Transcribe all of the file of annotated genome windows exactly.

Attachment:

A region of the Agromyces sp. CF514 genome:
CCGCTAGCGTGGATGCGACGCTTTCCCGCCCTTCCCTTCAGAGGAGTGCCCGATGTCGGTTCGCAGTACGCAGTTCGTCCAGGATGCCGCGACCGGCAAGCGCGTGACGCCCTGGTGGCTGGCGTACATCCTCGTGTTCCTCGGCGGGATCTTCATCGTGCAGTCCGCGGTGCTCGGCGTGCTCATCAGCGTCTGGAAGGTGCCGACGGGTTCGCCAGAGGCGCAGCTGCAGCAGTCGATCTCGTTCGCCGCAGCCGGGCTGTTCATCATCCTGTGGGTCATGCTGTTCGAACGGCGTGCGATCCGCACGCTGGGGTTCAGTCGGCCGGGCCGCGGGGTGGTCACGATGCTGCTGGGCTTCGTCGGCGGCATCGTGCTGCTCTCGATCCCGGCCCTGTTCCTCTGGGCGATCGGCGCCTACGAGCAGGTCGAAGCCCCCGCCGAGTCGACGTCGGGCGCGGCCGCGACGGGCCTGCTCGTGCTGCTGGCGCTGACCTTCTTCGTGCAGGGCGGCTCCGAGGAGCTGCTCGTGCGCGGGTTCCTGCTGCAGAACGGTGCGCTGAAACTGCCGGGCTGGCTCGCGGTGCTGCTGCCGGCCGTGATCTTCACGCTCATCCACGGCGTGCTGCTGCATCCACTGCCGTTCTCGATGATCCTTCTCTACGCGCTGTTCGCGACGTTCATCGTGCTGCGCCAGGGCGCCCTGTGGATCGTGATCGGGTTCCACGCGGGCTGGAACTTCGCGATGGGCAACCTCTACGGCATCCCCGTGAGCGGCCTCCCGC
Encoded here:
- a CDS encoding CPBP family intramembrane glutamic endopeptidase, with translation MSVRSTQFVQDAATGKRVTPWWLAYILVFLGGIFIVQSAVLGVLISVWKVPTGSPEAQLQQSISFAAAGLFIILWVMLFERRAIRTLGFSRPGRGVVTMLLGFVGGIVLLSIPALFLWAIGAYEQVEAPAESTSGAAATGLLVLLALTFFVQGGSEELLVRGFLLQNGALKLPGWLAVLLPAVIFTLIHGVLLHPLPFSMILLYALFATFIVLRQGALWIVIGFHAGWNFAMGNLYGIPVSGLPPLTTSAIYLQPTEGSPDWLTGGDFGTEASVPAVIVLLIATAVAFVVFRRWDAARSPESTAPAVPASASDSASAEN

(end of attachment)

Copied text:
A region of the Agromyces sp. CF514 genome:
CCGCTAGCGTGGATGCGACGCTTTCCCGCCCTTCCCTTCAGAGGAGTGCCCGATGTCGGTTCGCAGTACGCAGTTCGTCCAGGATGCCGCGACCGGCAAGCGCGTGACGCCCTGGTGGCTGGCGTACATCCTCGTGTTCCTCGGCGGGATCTTCATCGTGCAGTCCGCGGTGCTCGGCGTGCTCATCAGCGTCTGGAAGGTGCCGACGGGTTCGCCAGAGGCGCAGCTGCAGCAGTCGATCTCGTTCGCCGCAGCCGGGCTGTTCATCATCCTGTGGGTCATGCTGTTCGAACGGCGTGCGATCCGCACGCTGGGGTTCAGTCGGCCGGGCCGCGGGGTGGTCACGATGCTGCTGGGCTTCGTCGGCGGCATCGTGCTGCTCTCGATCCCGGCCCTGTTCCTCTGGGCGATCGGCGCCTACGAGCAGGTCGAAGCCCCCGCCGAGTCGACGTCGGGCGCGGCCGCGACGGGCCTGCTCGTGCTGCTGGCGCTGACCTTCTTCGTGCAGGGCGGCTCCGAGGAGCTGCTCGTGCGCGGGTTCCTGCTGCAGAACGGTGCGCTGAAACTGCCGGGCTGGCTCGCGGTGCTGCTGCCGGCCGTGATCTTCACGCTCATCCACGGCGTGCTGCTGCATCCACTGCCGTTCTCGATGATCCTTCTCTACGCGCTGTTCGCGACGTTCATCGTGCTGCGCCAGGGCGCCCTGTGGATCGTGATCGGGTTCCACGCGGGCTGGAACTTCGCGATGGGCAACCTCTACGGCATCCCCGTGAGCGGCCTCCCGC
Encoded here:
- a CDS encoding CPBP family intramembrane glutamic endopeptidase, with translation MSVRSTQFVQDAATGKRVTPWWLAYILVFLGGIFIVQSAVLGVLISVWKVPTGSPEAQLQQSISFAAAGLFIILWVMLFERRAIRTLGFSRPGRGVVTMLLGFVGGIVLLSIPALFLWAIGAYEQVEAPAESTSGAAATGLLVLLALTFFVQGGSEELLVRGFLLQNGALKLPGWLAVLLPAVIFTLIHGVLLHPLPFSMILLYALFATFIVLRQGALWIVIGFHAGWNFAMGNLYGIPVSGLPPLTTSAIYLQPTEGSPDWLTGGDFGTEASVPAVIVLLIATAVAFVVFRRWDAARSPESTAPAVPASASDSASAEN